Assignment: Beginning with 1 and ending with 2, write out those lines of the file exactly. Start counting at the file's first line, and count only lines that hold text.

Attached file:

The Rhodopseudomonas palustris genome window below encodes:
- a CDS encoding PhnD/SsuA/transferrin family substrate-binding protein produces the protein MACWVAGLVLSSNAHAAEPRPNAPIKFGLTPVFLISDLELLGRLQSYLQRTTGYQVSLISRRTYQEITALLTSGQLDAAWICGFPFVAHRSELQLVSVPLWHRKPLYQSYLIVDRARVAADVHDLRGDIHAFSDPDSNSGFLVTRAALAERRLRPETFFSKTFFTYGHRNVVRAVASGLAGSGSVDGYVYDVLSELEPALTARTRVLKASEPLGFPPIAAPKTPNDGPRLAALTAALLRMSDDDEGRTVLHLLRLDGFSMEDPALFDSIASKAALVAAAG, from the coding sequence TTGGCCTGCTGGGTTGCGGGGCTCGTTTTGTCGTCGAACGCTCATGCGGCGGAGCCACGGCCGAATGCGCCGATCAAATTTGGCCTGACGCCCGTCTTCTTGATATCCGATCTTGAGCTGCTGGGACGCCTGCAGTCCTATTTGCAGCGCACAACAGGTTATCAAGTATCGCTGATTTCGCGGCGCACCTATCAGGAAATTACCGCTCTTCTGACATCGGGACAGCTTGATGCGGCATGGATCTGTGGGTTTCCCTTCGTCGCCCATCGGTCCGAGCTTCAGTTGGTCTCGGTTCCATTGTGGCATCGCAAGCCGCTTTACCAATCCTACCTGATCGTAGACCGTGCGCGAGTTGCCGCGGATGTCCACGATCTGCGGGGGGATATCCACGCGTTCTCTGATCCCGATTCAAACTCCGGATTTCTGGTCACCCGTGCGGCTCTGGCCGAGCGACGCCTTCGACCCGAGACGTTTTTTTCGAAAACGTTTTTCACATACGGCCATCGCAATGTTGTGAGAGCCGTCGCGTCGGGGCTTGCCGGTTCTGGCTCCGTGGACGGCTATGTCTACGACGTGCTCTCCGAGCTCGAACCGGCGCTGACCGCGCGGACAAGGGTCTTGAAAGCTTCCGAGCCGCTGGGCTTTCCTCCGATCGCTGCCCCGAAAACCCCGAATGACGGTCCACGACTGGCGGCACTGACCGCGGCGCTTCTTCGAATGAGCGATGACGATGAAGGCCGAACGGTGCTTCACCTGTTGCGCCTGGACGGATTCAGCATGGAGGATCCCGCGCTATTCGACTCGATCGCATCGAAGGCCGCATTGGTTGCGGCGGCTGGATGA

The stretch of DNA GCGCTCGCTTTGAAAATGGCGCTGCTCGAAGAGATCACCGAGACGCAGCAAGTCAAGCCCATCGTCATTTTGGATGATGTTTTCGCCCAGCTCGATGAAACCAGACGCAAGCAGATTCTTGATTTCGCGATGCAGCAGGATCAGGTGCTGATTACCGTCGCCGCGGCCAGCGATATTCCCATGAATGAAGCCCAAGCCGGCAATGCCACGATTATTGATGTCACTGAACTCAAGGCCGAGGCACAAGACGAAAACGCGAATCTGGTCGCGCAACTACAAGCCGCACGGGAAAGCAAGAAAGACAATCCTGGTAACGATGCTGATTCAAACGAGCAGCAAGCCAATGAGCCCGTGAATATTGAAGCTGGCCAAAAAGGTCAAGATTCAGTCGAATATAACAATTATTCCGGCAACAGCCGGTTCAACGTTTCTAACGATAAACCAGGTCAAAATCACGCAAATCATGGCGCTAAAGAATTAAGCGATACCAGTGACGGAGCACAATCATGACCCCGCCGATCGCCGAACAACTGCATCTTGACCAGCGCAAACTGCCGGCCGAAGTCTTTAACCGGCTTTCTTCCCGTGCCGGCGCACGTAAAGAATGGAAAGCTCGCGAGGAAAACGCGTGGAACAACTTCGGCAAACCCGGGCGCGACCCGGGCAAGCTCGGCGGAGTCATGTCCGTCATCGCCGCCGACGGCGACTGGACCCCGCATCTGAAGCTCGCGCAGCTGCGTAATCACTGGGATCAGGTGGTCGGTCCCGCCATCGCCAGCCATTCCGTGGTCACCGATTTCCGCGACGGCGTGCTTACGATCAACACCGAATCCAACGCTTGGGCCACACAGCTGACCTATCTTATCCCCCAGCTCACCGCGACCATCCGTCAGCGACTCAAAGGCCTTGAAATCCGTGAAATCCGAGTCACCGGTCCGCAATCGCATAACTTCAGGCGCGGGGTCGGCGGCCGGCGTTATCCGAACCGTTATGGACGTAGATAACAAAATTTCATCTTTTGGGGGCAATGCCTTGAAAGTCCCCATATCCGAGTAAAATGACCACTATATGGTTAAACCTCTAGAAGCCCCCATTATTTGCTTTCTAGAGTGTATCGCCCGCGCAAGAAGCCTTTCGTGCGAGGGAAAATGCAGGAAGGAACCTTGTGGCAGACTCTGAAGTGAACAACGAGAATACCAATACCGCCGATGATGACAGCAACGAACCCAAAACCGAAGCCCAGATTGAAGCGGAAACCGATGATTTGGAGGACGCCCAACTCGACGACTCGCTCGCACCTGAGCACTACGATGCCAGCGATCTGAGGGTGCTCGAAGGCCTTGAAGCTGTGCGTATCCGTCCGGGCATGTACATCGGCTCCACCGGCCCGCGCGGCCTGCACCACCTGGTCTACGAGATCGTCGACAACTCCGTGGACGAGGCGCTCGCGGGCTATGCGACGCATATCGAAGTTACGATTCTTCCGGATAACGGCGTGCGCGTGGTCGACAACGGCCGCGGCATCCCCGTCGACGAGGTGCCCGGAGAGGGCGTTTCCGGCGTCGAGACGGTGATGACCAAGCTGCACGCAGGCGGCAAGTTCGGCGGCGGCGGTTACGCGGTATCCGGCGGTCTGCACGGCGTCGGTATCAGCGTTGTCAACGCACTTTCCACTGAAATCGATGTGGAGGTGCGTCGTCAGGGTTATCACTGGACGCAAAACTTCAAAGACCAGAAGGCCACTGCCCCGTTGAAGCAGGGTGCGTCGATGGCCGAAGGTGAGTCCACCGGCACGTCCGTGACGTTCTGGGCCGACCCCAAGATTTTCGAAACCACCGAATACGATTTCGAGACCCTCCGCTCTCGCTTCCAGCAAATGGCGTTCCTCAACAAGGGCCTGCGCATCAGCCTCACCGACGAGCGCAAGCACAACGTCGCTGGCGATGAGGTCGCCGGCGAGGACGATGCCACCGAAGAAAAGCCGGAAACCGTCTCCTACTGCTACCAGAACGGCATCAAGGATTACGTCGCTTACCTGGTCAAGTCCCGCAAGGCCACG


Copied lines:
The Rhodopseudomonas palustris genome window below encodes:
- a CDS encoding PhnD/SsuA/transferrin family substrate-binding protein produces the protein MACWVAGLVLSSNAHAAEPRPNAPIKFGLTPVFLISDLELLGRLQSYLQRTTGYQVSLISRRTYQEITALLTSGQLDAAWICGFPFVAHRSELQLVSVPLWHRKPLYQSYLIVDRARVAADVHDLRGDIHAFSDPDSNSGFLVTRAALAERRLRPETFFSKTFFTYGHRNVVRAVASGLAGSGSVDGYVYDVLSELEPALTARTRVLKASEPLGFPPIAAPKTPNDGPRLAALTAALLRMSDDDEGRTVLHLLRLDGFSMEDPALFDSIASKAALVAAAG, from the coding sequence TTGGCCTGCTGGGTTGCGGGGCTCGTTTTGTCGTCGAACGCTCATGCGGCGGAGCCACGGCCGAATGCGCCGATCAAATTTGGCCTGACGCCCGTCTTCTTGATATCCGATCTTGAGCTGCTGGGACGCCTGCAGTCCTATTTGCAGCGCACAACAGGTTATCAAGTATCGCTGATTTCGCGGCGCACCTATCAGGAAATTACCGCTCTTCTGACATCGGGACAGCTTGATGCGGCATGGATCTGTGGGTTTCCCTTCGTCGCCCATCGGTCCGAGCTTCAGTTGGTCTCGGTTCCATTGTGGCATCGCAAGCCGCTTTACCAATCCTACCTGATCGTAGACCGTGCGCGAGTTGCCGCGGATGTCCACGATCTGCGGGGGGATATCCACGCGTTCTCTGATCCCGATTCAAACTCCGGATTTCTGGTCACCCGTGCGGCTCTGGCCGAGCGACGCCTTCGACCCGAGACGTTTTTTTCGAAAACGTTTTTCACATACGGCCATCGCAATGTTGTGAGAGCCGTCGCGTCGGGGCTTGCCGGTTCTGGCTCCGTGGACGGCTATGTCTACGACGTGCTCTCCGAGCTCGAACCGGCGCTGACCGCGCGGACAAGGGTCTTGAAAGCTTCCGAGCCGCTGGGCTTTCCTCCGATCGCTGCCCCGAAAACCCCGAATGACGGTCCACGACTGGCGGCACTGACCGCGGCGCTTCTTCGAATGAGCGATGACGATGAAGGCCGAACGGTGCTTCACCTGTTGCGCCTGGACGGATTCAGCATGGAGGATCCCGCGCTATTCGACTCGATCGCATCGAAGGCCGCATTGGTTGCGGCGGCTGGATGA